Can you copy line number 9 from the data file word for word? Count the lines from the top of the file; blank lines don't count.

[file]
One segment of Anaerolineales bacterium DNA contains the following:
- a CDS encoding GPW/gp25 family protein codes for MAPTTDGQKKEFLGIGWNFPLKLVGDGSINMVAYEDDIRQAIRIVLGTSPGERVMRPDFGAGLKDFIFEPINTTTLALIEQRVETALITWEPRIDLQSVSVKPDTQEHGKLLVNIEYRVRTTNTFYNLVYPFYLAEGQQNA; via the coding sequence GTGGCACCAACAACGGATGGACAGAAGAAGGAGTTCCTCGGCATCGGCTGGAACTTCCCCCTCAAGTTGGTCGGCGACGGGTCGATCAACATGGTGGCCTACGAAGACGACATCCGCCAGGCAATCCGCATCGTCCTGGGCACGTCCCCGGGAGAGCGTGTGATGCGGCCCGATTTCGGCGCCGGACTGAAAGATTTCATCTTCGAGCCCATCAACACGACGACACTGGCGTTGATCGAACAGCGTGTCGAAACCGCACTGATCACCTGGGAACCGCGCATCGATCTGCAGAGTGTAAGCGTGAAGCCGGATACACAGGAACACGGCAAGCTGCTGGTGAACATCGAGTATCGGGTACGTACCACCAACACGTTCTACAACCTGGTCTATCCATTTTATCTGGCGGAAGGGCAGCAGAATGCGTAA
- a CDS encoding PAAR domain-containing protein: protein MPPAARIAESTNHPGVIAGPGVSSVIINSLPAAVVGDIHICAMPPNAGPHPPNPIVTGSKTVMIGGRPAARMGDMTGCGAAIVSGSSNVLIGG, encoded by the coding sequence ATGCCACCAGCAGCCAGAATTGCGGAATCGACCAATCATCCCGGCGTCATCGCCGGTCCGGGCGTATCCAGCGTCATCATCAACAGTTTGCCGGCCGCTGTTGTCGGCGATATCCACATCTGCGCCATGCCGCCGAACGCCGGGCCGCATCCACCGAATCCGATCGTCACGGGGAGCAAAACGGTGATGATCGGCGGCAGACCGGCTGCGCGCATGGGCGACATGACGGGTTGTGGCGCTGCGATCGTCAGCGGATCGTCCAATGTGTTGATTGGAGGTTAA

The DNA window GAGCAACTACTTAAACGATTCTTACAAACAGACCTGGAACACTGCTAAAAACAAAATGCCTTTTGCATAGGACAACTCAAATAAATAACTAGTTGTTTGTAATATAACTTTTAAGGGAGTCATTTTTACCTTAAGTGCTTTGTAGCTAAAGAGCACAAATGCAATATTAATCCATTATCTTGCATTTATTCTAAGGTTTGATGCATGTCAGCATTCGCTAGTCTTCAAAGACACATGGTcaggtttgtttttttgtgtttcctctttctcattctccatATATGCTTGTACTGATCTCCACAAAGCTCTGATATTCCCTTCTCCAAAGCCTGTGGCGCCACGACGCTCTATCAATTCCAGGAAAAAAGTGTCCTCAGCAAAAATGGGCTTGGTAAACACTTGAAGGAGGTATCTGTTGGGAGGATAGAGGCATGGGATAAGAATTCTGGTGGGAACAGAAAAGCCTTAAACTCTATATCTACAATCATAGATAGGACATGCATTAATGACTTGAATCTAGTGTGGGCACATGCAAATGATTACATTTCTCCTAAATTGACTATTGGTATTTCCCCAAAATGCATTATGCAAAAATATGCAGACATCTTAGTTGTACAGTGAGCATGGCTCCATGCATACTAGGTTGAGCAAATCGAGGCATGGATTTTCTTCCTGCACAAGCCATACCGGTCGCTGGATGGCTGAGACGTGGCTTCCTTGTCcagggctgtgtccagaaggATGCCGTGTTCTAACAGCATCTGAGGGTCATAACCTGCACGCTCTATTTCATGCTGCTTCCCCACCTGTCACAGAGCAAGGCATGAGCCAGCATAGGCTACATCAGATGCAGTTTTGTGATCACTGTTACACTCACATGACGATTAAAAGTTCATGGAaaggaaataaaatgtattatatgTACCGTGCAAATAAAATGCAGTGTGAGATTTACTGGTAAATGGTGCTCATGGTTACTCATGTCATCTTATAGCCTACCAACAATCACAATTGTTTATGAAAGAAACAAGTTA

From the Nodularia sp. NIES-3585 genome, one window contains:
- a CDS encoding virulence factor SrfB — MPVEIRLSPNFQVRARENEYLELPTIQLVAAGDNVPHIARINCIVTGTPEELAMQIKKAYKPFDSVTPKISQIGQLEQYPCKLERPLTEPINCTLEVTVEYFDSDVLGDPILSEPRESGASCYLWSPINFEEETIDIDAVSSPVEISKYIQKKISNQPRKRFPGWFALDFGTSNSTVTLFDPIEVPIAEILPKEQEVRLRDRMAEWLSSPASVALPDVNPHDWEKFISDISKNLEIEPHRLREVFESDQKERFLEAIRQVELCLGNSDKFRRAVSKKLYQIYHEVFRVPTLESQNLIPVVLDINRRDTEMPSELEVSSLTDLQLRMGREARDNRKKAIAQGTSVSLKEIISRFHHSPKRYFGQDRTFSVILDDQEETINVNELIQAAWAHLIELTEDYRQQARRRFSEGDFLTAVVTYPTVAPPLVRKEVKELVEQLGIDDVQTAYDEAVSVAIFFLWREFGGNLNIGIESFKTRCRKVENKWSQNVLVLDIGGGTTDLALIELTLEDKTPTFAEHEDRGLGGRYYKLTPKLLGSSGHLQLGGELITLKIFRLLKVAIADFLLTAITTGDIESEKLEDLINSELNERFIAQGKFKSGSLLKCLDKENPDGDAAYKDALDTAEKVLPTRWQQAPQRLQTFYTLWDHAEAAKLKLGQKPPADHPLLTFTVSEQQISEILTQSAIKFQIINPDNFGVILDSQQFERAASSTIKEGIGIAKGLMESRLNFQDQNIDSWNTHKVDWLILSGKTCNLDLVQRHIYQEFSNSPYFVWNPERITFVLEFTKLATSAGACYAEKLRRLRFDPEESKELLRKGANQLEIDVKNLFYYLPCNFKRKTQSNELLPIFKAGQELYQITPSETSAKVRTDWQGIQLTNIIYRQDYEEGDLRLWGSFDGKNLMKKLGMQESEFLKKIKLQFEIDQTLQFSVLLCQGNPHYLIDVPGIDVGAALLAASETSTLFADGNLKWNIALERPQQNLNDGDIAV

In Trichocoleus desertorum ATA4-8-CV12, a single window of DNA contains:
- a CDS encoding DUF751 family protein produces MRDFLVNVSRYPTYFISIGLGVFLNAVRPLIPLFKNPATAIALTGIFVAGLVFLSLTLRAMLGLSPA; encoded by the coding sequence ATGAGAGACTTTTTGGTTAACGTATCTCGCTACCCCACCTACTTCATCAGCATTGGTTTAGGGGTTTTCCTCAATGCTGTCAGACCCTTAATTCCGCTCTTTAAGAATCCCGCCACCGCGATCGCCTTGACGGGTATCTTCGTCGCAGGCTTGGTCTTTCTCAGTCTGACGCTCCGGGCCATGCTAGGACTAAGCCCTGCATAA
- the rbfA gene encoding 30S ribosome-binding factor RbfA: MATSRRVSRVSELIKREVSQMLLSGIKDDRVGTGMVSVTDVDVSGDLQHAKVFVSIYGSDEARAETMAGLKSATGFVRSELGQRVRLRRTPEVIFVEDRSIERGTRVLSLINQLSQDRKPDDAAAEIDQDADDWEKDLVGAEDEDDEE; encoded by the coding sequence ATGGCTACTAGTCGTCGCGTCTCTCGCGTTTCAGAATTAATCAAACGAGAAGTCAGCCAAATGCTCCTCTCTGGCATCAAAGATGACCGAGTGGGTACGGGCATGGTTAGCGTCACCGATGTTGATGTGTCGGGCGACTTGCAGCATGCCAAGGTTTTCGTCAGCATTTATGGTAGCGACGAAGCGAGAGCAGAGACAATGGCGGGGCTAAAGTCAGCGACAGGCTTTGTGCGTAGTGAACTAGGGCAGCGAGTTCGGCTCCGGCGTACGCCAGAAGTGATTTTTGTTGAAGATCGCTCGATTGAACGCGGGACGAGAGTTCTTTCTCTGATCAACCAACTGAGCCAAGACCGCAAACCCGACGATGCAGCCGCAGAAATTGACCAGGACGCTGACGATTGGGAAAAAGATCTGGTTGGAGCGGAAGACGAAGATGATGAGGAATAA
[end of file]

- the rbfA gene encoding 30S ribosome-binding factor RbfA: MATSRRVSRVSELIKREVSQMLLSGIKDDRVGTGMVSVTDVDVSGDLQHAKVFVSIYGSDEARAETMAGLKSATGFVRSELGQRVRLRRTPEVIFVEDRSIERGTRVLSLINQLSQDRKPDDAAAEIDQDADDWEKDLVGAEDEDDEE; encoded by the coding sequence ATGGCTACTAGTCGTCGCGTCTCTCGCGTTTCAGAATTAATCAAACGAGAAGTCAGCCAAATGCTCCTCTCTGGCATCAAAGATGACCGAGTGGGTACGGGCATGGTTAGCGTCACCGATGTTGATGTGTCGGGCGACTTGCAGCATGCCAAGGTTTTCGTCAGCATTTATGGTAGCGACGAAGCGAGAGCAGAGACAATGGCGGGGCTAAAGTCAGCGACAGGCTTTGTGCGTAGTGAACTAGGGCAGCGAGTTCGGCTCCGGCGTACGCCAGAAGTGATTTTTGTTGAAGATCGCTCGATTGAACGCGGGACGAGAGTTCTTTCTCTGATCAACCAACTGAGCCAAGACCGCAAACCCGACGATGCAGCCGCAGAAATTGACCAGGACGCTGACGATTGGGAAAAAGATCTGGTTGGAGCGGAAGACGAAGATGATGAGGAATAA